Cardiac Testing

Lipid Management

Genetics and lifestyle can affect blood lipid levels. Some people suffer from lipid disorders that are a combination of genetic problems and lifestyle factors. Lifestyle factors that can raise the cholesterol level include a diet high in fat and cholesterol-laden foods, and not exercising, which can lower the level of HDL in the blood.

To diagnose a lipid disorder, a physician tests the amount of lipids in a person’s blood and compares the results to established ranges, which show whether a person’s lipid level is abnormal enough to warrant treatment.

For people at high risk of heart disease or for people who have already developed coronary heart disease, typical target lipid levels are:

  • Total cholesterol of less than 200 mg/dL
  • Total triglycerides of less than 150 mg/dL
  • LDL of less than 100 mg/dL
  • HDL of 40 mg/dL or more

To reach these goals, physicians first recommend lifestyle modification, such as reducing dietary saturated fat and losing weight. If lifestyle changes do not lower lipid levels sufficiently, physicians can prescribe lipid-lowering medications, including:

  • Statins
  • Bile acid sequestrants
  • Fibrates
  • Niacin (Vitamin B3)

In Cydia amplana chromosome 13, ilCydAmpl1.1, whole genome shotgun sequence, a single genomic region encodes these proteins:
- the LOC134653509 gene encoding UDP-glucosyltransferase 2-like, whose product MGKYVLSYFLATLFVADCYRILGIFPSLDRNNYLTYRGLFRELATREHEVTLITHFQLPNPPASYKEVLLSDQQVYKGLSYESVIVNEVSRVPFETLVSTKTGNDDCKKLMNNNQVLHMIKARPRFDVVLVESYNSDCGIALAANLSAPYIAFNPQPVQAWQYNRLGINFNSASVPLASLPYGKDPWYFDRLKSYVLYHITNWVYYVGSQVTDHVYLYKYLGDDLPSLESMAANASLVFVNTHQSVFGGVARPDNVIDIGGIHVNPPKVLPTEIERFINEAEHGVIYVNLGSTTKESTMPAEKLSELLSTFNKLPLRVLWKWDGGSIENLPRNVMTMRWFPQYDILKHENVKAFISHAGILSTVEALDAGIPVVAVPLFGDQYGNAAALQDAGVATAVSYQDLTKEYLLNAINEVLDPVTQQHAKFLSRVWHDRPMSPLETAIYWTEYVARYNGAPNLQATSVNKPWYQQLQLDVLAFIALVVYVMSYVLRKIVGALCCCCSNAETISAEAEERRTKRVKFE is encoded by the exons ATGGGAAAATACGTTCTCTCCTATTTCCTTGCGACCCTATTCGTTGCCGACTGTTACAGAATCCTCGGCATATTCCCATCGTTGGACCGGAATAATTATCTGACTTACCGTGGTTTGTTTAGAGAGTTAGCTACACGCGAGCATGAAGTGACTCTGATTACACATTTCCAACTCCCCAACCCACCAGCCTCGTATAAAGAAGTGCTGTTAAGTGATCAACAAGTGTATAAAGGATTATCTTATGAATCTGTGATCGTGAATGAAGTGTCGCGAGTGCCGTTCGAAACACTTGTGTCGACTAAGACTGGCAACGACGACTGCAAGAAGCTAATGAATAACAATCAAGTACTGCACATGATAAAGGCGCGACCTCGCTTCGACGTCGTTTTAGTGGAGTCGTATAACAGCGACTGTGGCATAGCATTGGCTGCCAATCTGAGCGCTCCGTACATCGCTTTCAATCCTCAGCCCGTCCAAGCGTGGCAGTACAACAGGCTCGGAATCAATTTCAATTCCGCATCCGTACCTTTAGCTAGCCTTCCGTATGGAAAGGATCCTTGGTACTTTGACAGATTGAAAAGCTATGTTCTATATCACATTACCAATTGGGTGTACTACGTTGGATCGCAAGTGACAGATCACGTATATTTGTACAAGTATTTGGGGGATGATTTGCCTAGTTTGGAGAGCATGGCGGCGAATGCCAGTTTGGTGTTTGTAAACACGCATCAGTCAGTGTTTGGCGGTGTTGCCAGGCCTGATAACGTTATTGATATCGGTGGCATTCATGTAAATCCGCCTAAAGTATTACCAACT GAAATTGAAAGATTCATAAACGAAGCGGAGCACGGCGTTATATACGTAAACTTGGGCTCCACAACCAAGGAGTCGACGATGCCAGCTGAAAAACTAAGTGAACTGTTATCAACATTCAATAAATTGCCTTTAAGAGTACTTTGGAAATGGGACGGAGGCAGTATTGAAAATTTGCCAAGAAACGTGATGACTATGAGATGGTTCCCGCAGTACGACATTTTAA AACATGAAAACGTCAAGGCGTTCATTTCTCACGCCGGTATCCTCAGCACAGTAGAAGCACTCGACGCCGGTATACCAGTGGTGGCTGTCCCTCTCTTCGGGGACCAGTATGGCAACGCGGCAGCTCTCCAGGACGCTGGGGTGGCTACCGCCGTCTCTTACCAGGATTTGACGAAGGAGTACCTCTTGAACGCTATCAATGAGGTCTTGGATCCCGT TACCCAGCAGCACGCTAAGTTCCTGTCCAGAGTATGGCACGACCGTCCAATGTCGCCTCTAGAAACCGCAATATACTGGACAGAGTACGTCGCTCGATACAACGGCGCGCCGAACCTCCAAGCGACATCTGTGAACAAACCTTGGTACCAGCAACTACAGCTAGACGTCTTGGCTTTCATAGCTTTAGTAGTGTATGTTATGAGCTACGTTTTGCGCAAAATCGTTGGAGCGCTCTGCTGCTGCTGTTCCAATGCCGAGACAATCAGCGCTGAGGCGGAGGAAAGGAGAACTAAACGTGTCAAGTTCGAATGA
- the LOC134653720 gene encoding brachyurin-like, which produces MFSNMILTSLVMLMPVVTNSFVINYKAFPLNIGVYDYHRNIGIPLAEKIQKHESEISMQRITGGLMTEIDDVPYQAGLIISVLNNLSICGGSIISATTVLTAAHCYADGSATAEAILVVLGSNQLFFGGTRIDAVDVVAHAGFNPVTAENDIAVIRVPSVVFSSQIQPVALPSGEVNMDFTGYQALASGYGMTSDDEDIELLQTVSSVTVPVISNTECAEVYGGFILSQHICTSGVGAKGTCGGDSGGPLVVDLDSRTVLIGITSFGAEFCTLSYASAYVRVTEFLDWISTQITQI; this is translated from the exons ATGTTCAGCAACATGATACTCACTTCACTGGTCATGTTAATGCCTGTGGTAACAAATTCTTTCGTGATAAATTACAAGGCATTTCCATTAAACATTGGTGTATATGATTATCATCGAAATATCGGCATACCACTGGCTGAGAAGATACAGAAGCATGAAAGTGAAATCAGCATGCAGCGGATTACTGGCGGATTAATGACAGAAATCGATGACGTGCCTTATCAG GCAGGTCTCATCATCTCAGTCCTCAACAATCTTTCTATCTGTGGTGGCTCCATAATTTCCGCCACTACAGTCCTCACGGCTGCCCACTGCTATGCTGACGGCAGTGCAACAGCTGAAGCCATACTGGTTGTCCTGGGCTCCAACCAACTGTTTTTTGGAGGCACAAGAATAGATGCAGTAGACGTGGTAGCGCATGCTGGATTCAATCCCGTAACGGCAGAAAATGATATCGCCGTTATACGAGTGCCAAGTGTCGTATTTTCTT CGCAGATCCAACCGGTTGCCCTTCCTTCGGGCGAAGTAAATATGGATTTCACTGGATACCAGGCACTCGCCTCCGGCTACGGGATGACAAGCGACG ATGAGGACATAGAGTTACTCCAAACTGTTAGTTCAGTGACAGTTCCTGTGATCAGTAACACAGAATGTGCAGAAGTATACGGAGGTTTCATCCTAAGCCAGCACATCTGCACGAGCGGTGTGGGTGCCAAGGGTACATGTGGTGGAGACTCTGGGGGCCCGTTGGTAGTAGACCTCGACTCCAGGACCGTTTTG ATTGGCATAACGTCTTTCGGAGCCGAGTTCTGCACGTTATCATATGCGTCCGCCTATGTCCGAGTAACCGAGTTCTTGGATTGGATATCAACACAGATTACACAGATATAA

Event Monitor

An event monitor reads specific events or episodes over a 30-day period. A button is pressed each time you have heart related symptoms. After the 30-day period, your results will be read by our pacemaker clinician and physician.

Steps to prepare for procedure:

  • Check in at front office.
  • We will connect the lead wires and device for heart monitoring.
  • You will need to call the office with your events recorded as instructed by the Pacemaker staff.
  • We will evaluate EKG’s for one month.
  • Follow-up visit with cardiologist will be scheduled in our office to discuss results as needed.

Holter Monitoring

A Holter monitor is an external device you will wear for 24-48 hours. The device monitors heart activity over the designated time frame. This test allows the physician to correlate your symptoms with the actual heart rhythm noted. Your results will be available about three days after they are interpreted.

Steps to prepare for procedure:

  • Check in at front office and then come to the Pacemaker Clinic.
  • We will connect the leads wires and device for heart monitoring.
  • Wear monitor 24 to 48 hours.
  • Return monitor at the requested time to front desk.
  • Follow-up visit with cardiologist will be scheduled in our office to discuss results as needed.

Electrocardiogram (EKG)

An electrocardiogram (EKG) records the electrical activity of the heart. During the test, sticky patches called electrodes are applied to the patient’s chest, arms and legs while lying down. Some hair may be shaved to assure good contact. The patient lies still while a machine records the electrical activity in the heart. The procedure is painless and takes only a few minutes.